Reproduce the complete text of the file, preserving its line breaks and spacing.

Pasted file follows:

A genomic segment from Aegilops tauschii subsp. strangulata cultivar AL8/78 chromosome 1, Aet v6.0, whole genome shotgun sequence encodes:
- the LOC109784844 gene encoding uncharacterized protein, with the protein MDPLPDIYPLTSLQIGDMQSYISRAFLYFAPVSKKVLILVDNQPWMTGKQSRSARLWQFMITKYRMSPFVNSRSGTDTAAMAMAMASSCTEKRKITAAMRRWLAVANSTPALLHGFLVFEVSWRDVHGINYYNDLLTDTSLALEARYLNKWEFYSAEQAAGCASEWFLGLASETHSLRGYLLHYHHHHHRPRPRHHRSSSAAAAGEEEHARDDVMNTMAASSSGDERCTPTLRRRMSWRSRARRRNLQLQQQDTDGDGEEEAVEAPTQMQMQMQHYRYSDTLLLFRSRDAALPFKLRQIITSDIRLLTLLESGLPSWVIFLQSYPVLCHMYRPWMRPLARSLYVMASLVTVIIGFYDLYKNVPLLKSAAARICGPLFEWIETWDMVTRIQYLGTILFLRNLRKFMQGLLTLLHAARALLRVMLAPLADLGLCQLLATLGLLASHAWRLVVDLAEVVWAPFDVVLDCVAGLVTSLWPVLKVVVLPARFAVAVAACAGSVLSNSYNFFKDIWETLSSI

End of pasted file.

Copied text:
A genomic segment from Aegilops tauschii subsp. strangulata cultivar AL8/78 chromosome 1, Aet v6.0, whole genome shotgun sequence encodes:
- the LOC109784844 gene encoding uncharacterized protein, with the protein MDPLPDIYPLTSLQIGDMQSYISRAFLYFAPVSKKVLILVDNQPWMTGKQSRSARLWQFMITKYRMSPFVNSRSGTDTAAMAMAMASSCTEKRKITAAMRRWLAVANSTPALLHGFLVFEVSWRDVHGINYYNDLLTDTSLALEARYLNKWEFYSAEQAAGCASEWFLGLASETHSLRGYLLHYHHHHHRPRPRHHRSSSAAAAGEEEHARDDVMNTMAASSSGDERCTPTLRRRMSWRSRARRRNLQLQQQDTDGDGEEEAVEAPTQMQMQMQHYRYSDTLLLFRSRDAALPFKLRQIITSDIRLLTLLESGLPSWVIFLQSYPVLCHMYRPWMRPLARSLYVMASLVTVIIGFYDLYKNVPLLKSAAARICGPLFEWIETWDMVTRIQYLGTILFLRNLRKFMQGLLTLLHAARALLRVMLAPLADLGLCQLLATLGLLASHAWRLVVDLAEVVWAPFDVVLDCVAGLVTSLWPVLKVVVLPARFAVAVAACAGSVLSNSYNFFKDIWETLSSI